Let’s discuss vertical alignment in CSS, or more accurately, how it’s not straightforward. CSS hasn’t provided an official method to center content vertically within its container. This issue has likely frustrated web developers globally. But fear not, in this post, we’ll share several tricks to help you simulate this effect.
However, these tricks might have limitations, and you might need to combine multiple methods to achieve the desired result. If you know any other tricks, please share them in the comments.
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1. Use Absolute Positioning
The first trick we’ll explore involves the
position property. Imagine you have two
<div> elements: one as the container and the other as the child element containing the content.
First, set the container element’s position to relative. Then, set the child element’s position to
absolute. This allows us to position it freely within the container.
To align it vertically, adjust the child element’s position from the top by half of the container’s height, and then pull it up by half of the child element’s width. Here’s how it looks:
This technique is ideal when there’s only one child element, as the
absolute position will impact any other elements within the same container.
2. Use CSS3 Transform
CSS3 Transform simplifies the process of centering content. Unlike the
position property, CSS3 Transform does not alter the positioning of other elements within the same container.
Using the same HTML structure as the previous method — one parent and one child element — positioning the child element
50% from the top and applying a CSS transform with a translation of
-50% achieves the desired centering. Here’s the result:
However, remember that CSS3 Transforms are not supported in Internet Explorer 8 and earlier versions. You may need to use one of the other methods here as a fallback.
3. Use Padding
Another method involves using
padding to create the appearance of vertical alignment. Simply set equal top and bottom padding like this:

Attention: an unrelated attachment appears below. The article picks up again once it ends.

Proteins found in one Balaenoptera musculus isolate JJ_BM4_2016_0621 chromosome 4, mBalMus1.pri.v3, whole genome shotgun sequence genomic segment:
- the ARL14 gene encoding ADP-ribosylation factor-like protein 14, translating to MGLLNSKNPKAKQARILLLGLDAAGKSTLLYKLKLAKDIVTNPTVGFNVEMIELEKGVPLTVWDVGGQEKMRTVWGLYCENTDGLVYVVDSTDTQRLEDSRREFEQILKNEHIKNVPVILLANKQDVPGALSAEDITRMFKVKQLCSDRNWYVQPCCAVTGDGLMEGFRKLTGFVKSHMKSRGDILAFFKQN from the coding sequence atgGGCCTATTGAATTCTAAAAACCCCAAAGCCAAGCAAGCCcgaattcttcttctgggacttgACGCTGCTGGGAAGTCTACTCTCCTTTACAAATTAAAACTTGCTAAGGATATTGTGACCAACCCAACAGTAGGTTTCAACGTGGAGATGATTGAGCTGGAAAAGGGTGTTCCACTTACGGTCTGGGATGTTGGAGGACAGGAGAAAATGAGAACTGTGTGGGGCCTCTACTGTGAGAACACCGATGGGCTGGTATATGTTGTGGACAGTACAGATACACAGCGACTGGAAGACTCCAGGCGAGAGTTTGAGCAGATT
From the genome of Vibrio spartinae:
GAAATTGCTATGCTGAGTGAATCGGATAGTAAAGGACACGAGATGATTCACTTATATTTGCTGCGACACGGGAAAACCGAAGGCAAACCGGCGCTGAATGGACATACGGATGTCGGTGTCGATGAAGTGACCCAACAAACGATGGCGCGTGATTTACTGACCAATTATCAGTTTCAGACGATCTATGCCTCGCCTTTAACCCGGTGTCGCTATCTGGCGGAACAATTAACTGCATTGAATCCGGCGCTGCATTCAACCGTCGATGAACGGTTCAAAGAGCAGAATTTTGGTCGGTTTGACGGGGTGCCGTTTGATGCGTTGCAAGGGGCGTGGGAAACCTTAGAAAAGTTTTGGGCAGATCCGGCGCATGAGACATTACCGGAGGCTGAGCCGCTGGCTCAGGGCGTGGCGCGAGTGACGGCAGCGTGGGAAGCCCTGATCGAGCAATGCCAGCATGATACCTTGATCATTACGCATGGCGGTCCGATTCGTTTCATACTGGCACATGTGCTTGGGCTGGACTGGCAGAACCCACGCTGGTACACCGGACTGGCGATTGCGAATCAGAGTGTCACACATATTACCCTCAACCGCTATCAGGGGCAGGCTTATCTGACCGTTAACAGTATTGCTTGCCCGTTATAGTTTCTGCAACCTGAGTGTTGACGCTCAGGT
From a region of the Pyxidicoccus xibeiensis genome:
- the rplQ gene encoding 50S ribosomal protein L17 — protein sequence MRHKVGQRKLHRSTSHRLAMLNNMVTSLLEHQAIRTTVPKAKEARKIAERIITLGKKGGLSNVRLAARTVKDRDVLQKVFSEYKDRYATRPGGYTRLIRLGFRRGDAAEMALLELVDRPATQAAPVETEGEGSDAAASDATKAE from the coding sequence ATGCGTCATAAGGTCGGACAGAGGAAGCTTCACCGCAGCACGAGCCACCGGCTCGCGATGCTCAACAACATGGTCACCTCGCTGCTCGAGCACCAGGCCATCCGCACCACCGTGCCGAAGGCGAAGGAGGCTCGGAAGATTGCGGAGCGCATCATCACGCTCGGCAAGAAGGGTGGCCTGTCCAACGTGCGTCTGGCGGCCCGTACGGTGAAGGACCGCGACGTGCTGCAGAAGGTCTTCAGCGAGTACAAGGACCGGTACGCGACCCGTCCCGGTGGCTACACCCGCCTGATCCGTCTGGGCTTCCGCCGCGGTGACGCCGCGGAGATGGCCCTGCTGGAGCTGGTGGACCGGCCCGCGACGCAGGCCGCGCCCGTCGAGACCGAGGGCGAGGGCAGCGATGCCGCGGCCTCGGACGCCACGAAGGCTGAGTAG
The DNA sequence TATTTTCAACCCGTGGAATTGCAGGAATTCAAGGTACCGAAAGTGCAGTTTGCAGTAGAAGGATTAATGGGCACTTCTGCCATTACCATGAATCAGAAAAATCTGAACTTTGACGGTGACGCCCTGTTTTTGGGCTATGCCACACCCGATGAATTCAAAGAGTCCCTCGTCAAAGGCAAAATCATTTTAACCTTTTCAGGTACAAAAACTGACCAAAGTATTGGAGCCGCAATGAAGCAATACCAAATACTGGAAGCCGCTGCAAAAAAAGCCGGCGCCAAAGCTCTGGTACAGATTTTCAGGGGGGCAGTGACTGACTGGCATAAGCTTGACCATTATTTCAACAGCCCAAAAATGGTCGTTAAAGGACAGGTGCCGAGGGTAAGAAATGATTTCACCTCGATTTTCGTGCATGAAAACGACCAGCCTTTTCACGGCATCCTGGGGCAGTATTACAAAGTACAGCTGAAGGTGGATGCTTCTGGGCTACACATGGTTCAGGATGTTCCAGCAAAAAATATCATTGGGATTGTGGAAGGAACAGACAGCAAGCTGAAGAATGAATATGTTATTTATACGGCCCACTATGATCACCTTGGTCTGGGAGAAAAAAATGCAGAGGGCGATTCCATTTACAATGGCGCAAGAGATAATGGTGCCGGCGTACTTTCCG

This approach is ideal when the container’s width is not fixed and set to
4. Use Line Height
For containers with a single line of text, vertical alignment can be achieved using the
line-height property. Set the
line-height approximately equal to the container’s height to see this effect:
It’s important to note that this method is effective only for a single line of text. If the content spans multiple lines, the spacing between lines will be equal to the
line-height value, resulting in excessive whitespace.
5. Use CSS Table
My preferred method for vertical alignment is using CSS Table, especially because it’s compatible with older browsers like Internet Explorer 8. This technique involves setting the container element’s display to
table and the child element’s display to
table-cell. Then, apply the
vertical-align property to center the content vertically.
6. Use Flexbox
The final method for vertical centering is by using Flexbox, a new module in CSS3. Flexbox simplifies the alignment process. To vertically center content in a flex container, just add
align-items: center; as shown below:
However, be aware that Flexbox is only partially supported in some browsers. Therefore, similar to the CSS3 Transform method, ensure that your layout degrades gracefully in these browsers.